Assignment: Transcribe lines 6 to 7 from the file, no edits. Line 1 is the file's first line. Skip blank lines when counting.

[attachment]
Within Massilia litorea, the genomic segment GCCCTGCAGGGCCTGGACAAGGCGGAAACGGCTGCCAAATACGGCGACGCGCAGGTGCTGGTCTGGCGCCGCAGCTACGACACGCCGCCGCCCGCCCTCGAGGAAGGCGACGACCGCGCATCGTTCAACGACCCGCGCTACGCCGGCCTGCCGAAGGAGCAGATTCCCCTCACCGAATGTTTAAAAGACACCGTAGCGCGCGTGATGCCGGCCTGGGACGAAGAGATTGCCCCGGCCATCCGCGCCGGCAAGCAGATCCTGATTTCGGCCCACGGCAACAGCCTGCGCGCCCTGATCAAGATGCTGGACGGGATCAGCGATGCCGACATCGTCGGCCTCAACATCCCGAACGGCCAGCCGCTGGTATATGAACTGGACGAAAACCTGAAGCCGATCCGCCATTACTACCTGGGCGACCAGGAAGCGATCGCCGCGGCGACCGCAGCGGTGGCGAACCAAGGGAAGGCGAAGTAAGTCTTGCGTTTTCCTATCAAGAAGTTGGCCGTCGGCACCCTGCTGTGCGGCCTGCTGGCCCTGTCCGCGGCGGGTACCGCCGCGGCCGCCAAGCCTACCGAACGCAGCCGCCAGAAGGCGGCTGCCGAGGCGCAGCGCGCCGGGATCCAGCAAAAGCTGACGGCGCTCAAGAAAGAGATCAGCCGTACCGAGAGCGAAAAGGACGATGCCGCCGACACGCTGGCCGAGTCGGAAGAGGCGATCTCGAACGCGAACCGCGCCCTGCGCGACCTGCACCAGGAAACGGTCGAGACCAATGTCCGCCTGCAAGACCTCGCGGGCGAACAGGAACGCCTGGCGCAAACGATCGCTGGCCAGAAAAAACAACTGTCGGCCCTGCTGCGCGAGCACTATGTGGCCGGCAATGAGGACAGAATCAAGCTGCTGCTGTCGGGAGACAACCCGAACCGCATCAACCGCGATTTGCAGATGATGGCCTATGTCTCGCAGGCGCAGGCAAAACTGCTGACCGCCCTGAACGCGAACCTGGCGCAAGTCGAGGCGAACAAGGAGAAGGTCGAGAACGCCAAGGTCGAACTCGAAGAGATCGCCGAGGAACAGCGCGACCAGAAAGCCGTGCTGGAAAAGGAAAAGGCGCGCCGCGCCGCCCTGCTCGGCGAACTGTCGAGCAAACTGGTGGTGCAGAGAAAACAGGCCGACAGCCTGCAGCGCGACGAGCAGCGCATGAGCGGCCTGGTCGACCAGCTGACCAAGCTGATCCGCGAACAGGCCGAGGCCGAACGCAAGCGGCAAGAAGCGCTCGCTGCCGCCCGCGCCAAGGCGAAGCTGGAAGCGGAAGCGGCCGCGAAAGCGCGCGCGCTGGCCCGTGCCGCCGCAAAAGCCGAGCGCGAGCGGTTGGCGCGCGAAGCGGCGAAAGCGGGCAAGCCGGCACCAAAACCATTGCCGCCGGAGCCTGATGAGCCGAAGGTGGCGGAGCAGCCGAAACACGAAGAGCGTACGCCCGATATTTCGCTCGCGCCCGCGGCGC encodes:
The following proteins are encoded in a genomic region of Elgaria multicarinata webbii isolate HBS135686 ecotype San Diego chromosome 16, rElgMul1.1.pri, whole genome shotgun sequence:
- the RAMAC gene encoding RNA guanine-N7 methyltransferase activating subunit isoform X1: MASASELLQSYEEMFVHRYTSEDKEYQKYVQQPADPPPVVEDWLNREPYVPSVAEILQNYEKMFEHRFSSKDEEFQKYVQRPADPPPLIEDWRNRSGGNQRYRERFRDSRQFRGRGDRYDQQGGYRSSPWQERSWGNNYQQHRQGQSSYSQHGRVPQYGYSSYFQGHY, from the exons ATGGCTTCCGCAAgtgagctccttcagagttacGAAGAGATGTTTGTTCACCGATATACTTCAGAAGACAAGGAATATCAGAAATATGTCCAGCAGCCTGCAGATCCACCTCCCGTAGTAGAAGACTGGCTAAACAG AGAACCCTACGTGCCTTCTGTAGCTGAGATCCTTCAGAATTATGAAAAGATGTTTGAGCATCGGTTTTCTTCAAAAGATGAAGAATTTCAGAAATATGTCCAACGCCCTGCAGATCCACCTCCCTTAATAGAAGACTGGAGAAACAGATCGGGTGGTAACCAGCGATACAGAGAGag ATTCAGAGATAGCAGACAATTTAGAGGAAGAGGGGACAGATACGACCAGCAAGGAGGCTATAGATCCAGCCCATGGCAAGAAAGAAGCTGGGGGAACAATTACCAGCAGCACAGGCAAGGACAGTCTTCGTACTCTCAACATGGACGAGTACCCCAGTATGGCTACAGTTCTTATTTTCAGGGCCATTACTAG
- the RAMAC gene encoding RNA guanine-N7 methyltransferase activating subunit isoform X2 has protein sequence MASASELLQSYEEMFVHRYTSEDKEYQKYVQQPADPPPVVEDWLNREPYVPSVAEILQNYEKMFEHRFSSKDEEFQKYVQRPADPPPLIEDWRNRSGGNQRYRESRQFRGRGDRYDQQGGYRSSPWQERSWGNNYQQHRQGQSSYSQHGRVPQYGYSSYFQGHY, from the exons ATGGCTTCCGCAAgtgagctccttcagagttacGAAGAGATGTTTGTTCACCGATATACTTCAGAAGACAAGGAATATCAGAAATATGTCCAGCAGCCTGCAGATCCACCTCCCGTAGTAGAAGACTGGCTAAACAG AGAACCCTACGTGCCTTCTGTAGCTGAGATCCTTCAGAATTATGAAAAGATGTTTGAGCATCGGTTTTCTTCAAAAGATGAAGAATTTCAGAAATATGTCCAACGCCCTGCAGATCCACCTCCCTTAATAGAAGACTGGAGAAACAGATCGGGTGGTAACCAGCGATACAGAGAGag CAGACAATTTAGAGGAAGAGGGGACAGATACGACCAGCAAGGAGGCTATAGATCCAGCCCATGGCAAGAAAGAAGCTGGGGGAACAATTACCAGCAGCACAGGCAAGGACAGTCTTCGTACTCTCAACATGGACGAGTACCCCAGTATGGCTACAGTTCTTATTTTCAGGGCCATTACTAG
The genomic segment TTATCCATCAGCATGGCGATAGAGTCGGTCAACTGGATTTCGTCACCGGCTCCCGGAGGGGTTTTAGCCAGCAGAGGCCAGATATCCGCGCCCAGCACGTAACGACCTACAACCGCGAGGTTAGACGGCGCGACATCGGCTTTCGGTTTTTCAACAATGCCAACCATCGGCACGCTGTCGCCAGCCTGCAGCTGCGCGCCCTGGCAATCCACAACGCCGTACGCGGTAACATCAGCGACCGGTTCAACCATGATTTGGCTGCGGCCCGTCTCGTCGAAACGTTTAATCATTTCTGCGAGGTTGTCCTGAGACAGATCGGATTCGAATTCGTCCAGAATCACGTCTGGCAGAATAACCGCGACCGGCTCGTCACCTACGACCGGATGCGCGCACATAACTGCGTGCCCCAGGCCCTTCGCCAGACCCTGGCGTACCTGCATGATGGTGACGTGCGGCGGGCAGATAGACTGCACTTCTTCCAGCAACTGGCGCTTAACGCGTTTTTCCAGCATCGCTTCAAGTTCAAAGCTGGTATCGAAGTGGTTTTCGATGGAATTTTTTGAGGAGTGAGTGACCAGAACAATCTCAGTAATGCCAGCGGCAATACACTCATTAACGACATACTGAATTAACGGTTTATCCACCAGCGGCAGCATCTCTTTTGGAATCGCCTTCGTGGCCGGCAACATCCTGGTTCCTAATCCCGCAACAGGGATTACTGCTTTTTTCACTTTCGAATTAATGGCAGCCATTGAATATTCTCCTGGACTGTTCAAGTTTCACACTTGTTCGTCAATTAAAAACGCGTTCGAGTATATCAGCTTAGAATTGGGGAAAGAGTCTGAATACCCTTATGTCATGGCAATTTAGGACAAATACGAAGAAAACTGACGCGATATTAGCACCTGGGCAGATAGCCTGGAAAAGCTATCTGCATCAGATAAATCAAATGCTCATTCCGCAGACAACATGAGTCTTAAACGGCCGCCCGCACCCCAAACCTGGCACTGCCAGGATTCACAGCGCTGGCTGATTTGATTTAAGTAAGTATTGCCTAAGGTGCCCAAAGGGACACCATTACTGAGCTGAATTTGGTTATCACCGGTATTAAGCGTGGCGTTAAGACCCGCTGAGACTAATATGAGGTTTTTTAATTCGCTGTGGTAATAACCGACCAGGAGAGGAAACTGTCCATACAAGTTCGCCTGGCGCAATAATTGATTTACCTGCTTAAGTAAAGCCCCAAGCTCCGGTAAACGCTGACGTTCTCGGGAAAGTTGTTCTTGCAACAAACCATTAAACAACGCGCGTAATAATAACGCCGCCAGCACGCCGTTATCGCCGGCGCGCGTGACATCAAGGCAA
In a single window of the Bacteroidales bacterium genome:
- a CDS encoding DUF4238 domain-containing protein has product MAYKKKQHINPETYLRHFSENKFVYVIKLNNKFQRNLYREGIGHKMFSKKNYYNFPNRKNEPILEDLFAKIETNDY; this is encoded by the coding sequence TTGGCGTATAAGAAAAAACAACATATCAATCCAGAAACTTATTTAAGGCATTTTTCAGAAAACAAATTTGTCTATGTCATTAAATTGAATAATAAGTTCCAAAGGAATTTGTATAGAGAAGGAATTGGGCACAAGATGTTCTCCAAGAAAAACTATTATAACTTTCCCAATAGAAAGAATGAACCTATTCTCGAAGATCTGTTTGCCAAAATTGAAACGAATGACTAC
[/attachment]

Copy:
In a single window of the Bacteroidales bacterium genome:
- a CDS encoding DUF4238 domain-containing protein has product MAYKKKQHINPETYLRHFSENKFVYVIKLNNKFQRNLYREGIGHKMFSKKNYYNFPNRKNEPILEDLFAKIETNDY; this is encoded by the coding sequence TTGGCGTATAAGAAAAAACAACATATCAATCCAGAAACTTATTTAAGGCATTTTTCAGAAAACAAATTTGTCTATGTCATTAAATTGAATAATAAGTTCCAAAGGAATTTGTATAGAGAAGGAATTGGGCACAAGATGTTCTCCAAGAAAAACTATTATAACTTTCCCAATAGAAAGAATGAACCTATTCTCGAAGATCTGTTTGCCAAAATTGAAACGAATGACTAC